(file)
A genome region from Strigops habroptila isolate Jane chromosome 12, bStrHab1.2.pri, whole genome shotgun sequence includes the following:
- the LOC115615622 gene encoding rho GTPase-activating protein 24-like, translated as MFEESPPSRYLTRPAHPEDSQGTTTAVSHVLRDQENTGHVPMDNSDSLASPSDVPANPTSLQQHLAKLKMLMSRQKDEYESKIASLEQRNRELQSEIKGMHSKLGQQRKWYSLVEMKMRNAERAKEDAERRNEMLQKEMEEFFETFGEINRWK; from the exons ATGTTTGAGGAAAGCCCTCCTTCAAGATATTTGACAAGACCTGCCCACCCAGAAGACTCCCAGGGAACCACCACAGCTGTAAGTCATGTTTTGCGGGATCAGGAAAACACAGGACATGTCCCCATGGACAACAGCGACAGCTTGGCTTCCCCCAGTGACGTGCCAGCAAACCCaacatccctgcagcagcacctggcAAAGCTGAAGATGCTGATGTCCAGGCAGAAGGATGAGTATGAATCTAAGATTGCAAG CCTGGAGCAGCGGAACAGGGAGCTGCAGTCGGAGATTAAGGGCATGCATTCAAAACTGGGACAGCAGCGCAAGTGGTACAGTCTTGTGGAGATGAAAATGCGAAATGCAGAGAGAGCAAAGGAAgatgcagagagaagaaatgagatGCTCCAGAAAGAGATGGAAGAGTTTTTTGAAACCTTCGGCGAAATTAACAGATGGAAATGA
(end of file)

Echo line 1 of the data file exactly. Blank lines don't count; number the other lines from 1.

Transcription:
A genome region from Strigops habroptila isolate Jane chromosome 12, bStrHab1.2.pri, whole genome shotgun sequence includes the following: